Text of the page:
Are Facebook's outraged users getting a wake-up call?
Facebook backs off TOS changes but analysts hope lesson is: Think before you post
Computerworld - After outraged users hammered Facebook Inc. for changing its terms-of-use policy to seemingly give the company vast control over users' content, analysts are wondering if the brouhaha will serve as the long-awaited wake-up call for people to think before they post.
"This just reflects the ongoing process of people trying to figure out the Internet," said John Byrne, a senior analyst at Technology Business Research Inc. "The lesson that should be learned is that these content sites are not your own personal diaries. Consider it more as publishing and less about your personal circle of friends. People need to wake up."
Facebook, which announced last month it had hit a milestone of 150 million users, maintained earlier this week that users must agree to a license in order for the site to share their data with other people. That user agreement granted Facebook the right to use their content in a wide variety of ways.
The changes announced today removed two sentences reading: "You may remove your user content from the site at any time. If you choose to remove your user content, the license granted above will automatically expire, however, you acknowledge that the company may retain archived copies of your user content."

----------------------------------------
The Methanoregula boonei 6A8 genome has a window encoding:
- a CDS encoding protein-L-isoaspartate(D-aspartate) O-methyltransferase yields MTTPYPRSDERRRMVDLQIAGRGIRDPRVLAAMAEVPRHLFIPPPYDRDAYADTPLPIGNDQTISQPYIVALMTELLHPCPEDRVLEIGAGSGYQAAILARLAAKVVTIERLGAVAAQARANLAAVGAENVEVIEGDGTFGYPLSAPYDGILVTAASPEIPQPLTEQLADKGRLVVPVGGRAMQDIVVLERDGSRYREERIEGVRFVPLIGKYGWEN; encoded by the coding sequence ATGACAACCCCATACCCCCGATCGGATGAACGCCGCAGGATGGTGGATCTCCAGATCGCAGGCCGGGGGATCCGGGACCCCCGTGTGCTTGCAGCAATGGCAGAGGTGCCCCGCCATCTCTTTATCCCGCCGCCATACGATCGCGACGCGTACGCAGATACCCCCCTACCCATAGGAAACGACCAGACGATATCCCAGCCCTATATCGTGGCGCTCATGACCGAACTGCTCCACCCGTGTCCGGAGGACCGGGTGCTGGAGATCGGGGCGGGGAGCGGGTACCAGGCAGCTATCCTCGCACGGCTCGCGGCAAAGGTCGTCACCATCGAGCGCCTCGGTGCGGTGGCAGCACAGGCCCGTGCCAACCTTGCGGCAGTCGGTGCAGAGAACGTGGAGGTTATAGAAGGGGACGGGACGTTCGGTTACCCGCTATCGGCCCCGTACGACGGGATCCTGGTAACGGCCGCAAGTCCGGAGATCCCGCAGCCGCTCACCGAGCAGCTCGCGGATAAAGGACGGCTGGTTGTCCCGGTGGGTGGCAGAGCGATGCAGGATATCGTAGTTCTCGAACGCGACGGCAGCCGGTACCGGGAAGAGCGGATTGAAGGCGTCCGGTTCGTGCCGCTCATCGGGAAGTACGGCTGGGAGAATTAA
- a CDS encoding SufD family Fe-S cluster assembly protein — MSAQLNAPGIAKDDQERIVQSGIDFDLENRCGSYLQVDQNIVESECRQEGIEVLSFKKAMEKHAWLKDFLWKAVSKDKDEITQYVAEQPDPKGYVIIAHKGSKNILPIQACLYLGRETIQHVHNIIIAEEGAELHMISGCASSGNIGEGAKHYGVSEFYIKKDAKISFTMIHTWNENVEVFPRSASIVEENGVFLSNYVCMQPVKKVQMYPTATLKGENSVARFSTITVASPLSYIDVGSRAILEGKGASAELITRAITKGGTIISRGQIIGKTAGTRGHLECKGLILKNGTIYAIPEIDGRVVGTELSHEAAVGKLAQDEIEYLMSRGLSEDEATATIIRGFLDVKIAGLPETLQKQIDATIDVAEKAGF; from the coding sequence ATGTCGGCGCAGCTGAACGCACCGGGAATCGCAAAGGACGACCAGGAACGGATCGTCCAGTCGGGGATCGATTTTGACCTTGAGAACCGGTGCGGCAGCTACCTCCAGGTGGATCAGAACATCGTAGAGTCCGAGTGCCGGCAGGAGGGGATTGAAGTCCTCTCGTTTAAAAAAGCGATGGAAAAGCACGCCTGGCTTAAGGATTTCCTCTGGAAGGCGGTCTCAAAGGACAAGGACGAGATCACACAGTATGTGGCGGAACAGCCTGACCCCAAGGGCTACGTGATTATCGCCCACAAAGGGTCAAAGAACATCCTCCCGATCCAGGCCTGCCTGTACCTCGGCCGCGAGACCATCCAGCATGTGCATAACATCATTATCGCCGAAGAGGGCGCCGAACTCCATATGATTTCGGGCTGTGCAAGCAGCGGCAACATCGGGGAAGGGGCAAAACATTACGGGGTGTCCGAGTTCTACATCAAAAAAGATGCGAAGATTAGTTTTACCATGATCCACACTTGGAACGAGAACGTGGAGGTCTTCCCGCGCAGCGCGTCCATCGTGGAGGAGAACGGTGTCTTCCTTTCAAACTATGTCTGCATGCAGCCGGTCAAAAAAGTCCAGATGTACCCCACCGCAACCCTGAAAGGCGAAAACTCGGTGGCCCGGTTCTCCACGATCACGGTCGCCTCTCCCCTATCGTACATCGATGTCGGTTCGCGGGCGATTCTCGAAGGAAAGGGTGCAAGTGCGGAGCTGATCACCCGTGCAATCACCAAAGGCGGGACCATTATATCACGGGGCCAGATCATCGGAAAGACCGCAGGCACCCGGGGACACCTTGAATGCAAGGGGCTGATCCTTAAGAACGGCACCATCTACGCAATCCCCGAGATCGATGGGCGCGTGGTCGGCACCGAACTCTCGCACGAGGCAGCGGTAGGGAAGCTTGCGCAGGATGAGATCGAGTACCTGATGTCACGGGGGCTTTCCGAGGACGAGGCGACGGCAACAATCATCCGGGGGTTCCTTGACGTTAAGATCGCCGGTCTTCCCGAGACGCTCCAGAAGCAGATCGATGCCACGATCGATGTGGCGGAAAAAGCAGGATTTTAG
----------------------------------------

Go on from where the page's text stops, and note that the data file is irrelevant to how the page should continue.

Many users had voiced concerns about Facebook giving itself the right to use content long deleted from someone's online profile. Could comments, written with little thought, come back to haunt someone years after they were written? Could photos of drunken college parties resurface long after they were forgotten?
Those fears led to a question over who controls the content -- the user or the site.
To nail down an answer, the Electronic Privacy Information Center (EPIC), a privacy watchdog group, said on Tuesday it was preparing to file a formal complaint with the Federal Trade Commission over the social network's updated licenses.
Zuckerberg said in his blog post today that Facebook execs will take several weeks to come up with a new policy and to hash out the best language to explain it. "Our next version will be a substantial revision from where we are now," he wrote. "It will reflect the principles I described yesterday around how people share and control their information, and it will be written clearly in language everyone can understand. Since this will be the governing document that we'll all live by, Facebook users will have a lot of input in crafting these terms."
- Simple Solution, Big Capability Meet growing employee and business demands by connecting up to 1,000 users with powerful collaboration capabilities with a single, integrated platform -- Cisco...
- The DDoS Threat Spectrum Bolstered by favorable economics, today's global botnets are using distributed denial-of-service (DDoS) attacks to target firewalls, web services, and applications, often simultaneously.
- Need to Replace MS Threat Management Gateway? Read this article to learn how F5's Secure Web Gateway solution provides a full set of features that can help you successfully migrate...
- The Shortfall of Network Load Balancing Applications running across networks encounter a wide range of performance, security, and availability challenges as IT department strive to deliver fast, secure access...
- API Management: The Key to Improving the Consumer Travel Experience Join PhoCusWright's Senior Technology Analyst, Norm Rose, as he shares his insights on how travel suppliers and intermediaries can improve industry data flow...
- Tips to Simplify Database Administration and Development Make your job easier while getting the most from the leading productivity tool for database professionals. Learn tips from Dell Software's Oracle® ACE,... All Web Apps White Papers | Webcasts